Nearly every inch of Skyrim seems designed to prevent Dovahkiin, the Dragonborn, from fulfilling his destiny and saving the world. The land of Skyrim is blanketed in forest, pocked by snowcapped mountains, littered with villages and cities and honeycombed with caverns and ruins. Minute details stand out in contrast to the vastness of the land, from the distinct architecture of a Dwemer ruin to the lazily discarded bottles of mead in a bandit stronghold.
So how, exactly, is a prophesied hero supposed to stay on task? What begins as the story of an unlikely savior soon becomes the legend of an unfocused adventurer drunk on the allure of the quest. Inside every tavern is a citizen looking for help. Over every hill is an abandoned mine, an overrun fortress or an ancient ruin begging to be explored.
The world brims with an infinite number of quests, each leading to one another and branching together, a chain-mail mesh of distraction barring you from your soul-bound duty. That's not to mention the quests you invent for yourself, whether it be to forge a hundred iron daggers or snatch every single butterfly from the air. There is always
a quest, something to deviously pull your eye from the prize (usually by offering a different, more convenient prize).
Underneath the quest lies a deep and refined character building system, itself another distraction. Nearly every action bestows experience in a specific skill, allowing players to craft their own Dovahkiin without wedging them into predefined niches. From traditional fighters and thieves to unconventional brawling alchemists or sneaky conjurers, anything is possible, given enough effort. While the world remains in peril, and Dovahkiin's fate goes unfulfilled, you may find yourself grinding skills, gaining experience, all to unlock just one more perk.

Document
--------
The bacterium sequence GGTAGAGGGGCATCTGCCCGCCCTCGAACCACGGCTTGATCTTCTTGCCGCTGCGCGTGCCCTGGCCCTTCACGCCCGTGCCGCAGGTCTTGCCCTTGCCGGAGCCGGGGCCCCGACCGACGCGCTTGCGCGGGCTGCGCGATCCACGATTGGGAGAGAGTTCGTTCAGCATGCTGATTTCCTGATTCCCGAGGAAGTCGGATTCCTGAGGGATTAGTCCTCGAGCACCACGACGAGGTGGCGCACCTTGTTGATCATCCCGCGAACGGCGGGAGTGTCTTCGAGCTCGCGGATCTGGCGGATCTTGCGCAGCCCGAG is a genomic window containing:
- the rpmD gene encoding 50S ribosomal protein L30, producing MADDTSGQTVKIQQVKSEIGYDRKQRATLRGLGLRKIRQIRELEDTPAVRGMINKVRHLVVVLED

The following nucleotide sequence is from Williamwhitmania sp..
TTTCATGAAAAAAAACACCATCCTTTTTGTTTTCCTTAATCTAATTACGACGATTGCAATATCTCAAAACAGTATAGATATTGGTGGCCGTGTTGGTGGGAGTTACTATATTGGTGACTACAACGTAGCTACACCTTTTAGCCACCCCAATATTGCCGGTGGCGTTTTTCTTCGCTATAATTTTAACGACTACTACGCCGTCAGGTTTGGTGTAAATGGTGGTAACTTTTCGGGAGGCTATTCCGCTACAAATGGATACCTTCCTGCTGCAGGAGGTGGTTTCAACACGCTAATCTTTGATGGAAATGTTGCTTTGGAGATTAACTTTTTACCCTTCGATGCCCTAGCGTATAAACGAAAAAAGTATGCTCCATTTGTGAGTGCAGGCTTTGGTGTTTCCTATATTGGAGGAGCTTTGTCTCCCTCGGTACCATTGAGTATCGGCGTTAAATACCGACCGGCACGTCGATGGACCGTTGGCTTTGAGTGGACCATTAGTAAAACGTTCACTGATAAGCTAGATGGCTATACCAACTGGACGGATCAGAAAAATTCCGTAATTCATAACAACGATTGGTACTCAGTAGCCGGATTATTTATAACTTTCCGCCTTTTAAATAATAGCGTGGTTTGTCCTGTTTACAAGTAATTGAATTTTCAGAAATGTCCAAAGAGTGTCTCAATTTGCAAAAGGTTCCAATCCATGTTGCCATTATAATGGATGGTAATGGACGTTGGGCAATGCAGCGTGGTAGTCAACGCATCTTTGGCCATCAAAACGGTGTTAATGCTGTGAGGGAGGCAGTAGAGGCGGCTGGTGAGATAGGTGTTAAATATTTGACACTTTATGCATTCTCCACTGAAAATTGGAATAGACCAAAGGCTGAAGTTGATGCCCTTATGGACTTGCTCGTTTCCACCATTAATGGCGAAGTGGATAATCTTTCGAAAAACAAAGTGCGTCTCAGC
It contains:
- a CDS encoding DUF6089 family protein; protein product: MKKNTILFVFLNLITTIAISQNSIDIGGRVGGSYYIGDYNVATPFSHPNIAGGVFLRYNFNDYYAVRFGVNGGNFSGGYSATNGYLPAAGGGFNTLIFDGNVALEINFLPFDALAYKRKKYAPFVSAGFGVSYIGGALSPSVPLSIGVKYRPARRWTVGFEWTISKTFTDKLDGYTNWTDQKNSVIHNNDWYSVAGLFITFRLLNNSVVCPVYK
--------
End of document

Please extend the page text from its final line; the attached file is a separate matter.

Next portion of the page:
And should you, by a herculean force of will, shake off all the quests, ignore all the tantalizing landmarks and begin to follow your destiny once more: there will be dragons. With an uncanny certainty, the moment distraction wanes and focus returns, you will hear the sound of wing beats in the sky, a leathery, scaly challenge to your courage.
Whether you stand your ground and fight or tuck tail and run, it doesn't matter. Skyrim
has won again, determined to keep you blissfully off track and well off the beaten path.
Joystiq has revealed its 10 favorite games of 2011. Keep reading for every writer's personal, impassioned picks in Best of the Rest roundups. The final list:
- The Elder Scrolls V: Skyrim
- Portal 2
- Batman: Arkham City
- Deus Ex: Human Revolution
- Saints Row: The Third
- Shadows of the Damned
- Dark Souls
- Gears of War 3
- Mortal Kombat